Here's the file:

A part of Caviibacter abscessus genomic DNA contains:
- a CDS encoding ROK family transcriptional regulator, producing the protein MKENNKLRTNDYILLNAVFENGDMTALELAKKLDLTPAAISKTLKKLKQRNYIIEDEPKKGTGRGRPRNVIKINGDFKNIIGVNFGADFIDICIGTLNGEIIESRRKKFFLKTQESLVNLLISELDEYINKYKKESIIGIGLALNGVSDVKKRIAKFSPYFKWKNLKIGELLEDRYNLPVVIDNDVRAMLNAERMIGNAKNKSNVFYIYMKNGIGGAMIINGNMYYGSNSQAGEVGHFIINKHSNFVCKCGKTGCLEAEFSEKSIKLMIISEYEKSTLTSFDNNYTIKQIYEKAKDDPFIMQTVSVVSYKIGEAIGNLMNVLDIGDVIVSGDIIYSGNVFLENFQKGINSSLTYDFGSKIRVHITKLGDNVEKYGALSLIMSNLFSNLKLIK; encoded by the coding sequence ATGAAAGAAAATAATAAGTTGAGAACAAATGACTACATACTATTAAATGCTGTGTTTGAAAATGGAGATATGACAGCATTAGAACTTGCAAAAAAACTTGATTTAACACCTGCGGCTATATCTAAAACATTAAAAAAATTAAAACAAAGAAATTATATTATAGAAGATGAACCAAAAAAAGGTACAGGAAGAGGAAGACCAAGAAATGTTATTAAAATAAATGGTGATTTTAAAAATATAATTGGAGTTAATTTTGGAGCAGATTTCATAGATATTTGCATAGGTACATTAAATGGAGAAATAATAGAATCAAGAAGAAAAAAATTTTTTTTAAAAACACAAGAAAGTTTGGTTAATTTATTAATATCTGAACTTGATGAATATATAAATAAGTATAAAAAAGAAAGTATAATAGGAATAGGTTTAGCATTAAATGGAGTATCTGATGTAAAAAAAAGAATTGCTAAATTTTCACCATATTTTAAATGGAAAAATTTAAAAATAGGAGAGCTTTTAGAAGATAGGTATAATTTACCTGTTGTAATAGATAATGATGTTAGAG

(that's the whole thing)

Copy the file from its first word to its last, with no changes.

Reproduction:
A part of Caviibacter abscessus genomic DNA contains:
- a CDS encoding ROK family transcriptional regulator, producing the protein MKENNKLRTNDYILLNAVFENGDMTALELAKKLDLTPAAISKTLKKLKQRNYIIEDEPKKGTGRGRPRNVIKINGDFKNIIGVNFGADFIDICIGTLNGEIIESRRKKFFLKTQESLVNLLISELDEYINKYKKESIIGIGLALNGVSDVKKRIAKFSPYFKWKNLKIGELLEDRYNLPVVIDNDVRAMLNAERMIGNAKNKSNVFYIYMKNGIGGAMIINGNMYYGSNSQAGEVGHFIINKHSNFVCKCGKTGCLEAEFSEKSIKLMIISEYEKSTLTSFDNNYTIKQIYEKAKDDPFIMQTVSVVSYKIGEAIGNLMNVLDIGDVIVSGDIIYSGNVFLENFQKGINSSLTYDFGSKIRVHITKLGDNVEKYGALSLIMSNLFSNLKLIK; encoded by the coding sequence ATGAAAGAAAATAATAAGTTGAGAACAAATGACTACATACTATTAAATGCTGTGTTTGAAAATGGAGATATGACAGCATTAGAACTTGCAAAAAAACTTGATTTAACACCTGCGGCTATATCTAAAACATTAAAAAAATTAAAACAAAGAAATTATATTATAGAAGATGAACCAAAAAAAGGTACAGGAAGAGGAAGACCAAGAAATGTTATTAAAATAAATGGTGATTTTAAAAATATAATTGGAGTTAATTTTGGAGCAGATTTCATAGATATTTGCATAGGTACATTAAATGGAGAAATAATAGAATCAAGAAGAAAAAAATTTTTTTTAAAAACACAAGAAAGTTTGGTTAATTTATTAATATCTGAACTTGATGAATATATAAATAAGTATAAAAAAGAAAGTATAATAGGAATAGGTTTAGCATTAAATGGAGTATCTGATGTAAAAAAAAGAATTGCTAAATTTTCACCATATTTTAAATGGAAAAATTTAAAAATAGGAGAGCTTTTAGAAGATAGGTATAATTTACCTGTTGTAATAGATAATGATGTTAGAG